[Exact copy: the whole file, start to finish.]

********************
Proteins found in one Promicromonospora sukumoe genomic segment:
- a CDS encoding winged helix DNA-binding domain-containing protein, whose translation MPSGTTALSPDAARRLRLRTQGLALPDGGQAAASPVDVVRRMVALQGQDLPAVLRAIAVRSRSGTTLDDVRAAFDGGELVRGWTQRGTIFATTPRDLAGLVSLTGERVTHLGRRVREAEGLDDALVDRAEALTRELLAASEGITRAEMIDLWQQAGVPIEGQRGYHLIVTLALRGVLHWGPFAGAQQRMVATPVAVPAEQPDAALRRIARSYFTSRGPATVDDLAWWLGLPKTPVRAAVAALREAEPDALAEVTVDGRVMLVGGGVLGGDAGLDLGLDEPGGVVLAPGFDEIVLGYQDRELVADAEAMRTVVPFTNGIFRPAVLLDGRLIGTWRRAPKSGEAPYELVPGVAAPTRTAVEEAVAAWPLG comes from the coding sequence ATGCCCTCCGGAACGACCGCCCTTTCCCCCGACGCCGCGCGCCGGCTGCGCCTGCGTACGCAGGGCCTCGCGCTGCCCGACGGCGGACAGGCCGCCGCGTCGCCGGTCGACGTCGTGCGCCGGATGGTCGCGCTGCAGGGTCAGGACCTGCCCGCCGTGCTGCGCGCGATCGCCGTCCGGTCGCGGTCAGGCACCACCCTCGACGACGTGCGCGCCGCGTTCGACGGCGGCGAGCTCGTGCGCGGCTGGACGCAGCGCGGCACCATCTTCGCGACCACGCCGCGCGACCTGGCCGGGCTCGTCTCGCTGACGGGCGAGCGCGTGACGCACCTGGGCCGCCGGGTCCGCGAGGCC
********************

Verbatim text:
Proteins found in one Promicromonospora sukumoe genomic segment:
- a CDS encoding winged helix DNA-binding domain-containing protein, whose translation MPSGTTALSPDAARRLRLRTQGLALPDGGQAAASPVDVVRRMVALQGQDLPAVLRAIAVRSRSGTTLDDVRAAFDGGELVRGWTQRGTIFATTPRDLAGLVSLTGERVTHLGRRVREAEGLDDALVDRAEALTRELLAASEGITRAEMIDLWQQAGVPIEGQRGYHLIVTLALRGVLHWGPFAGAQQRMVATPVAVPAEQPDAALRRIARSYFTSRGPATVDDLAWWLGLPKTPVRAAVAALREAEPDALAEVTVDGRVMLVGGGVLGGDAGLDLGLDEPGGVVLAPGFDEIVLGYQDRELVADAEAMRTVVPFTNGIFRPAVLLDGRLIGTWRRAPKSGEAPYELVPGVAAPTRTAVEEAVAAWPLG comes from the coding sequence ATGCCCTCCGGAACGACCGCCCTTTCCCCCGACGCCGCGCGCCGGCTGCGCCTGCGTACGCAGGGCCTCGCGCTGCCCGACGGCGGACAGGCCGCCGCGTCGCCGGTCGACGTCGTGCGCCGGATGGTCGCGCTGCAGGGTCAGGACCTGCCCGCCGTGCTGCGCGCGATCGCCGTCCGGTCGCGGTCAGGCACCACCCTCGACGACGTGCGCGCCGCGTTCGACGGCGGCGAGCTCGTGCGCGGCTGGACGCAGCGCGGCACCATCTTCGCGACCACGCCGCGCGACCTGGCCGGGCTCGTCTCGCTGACGGGCGAGCGCGTGACGCACCTGGGCCGCCGGGTCCGCGAGGCC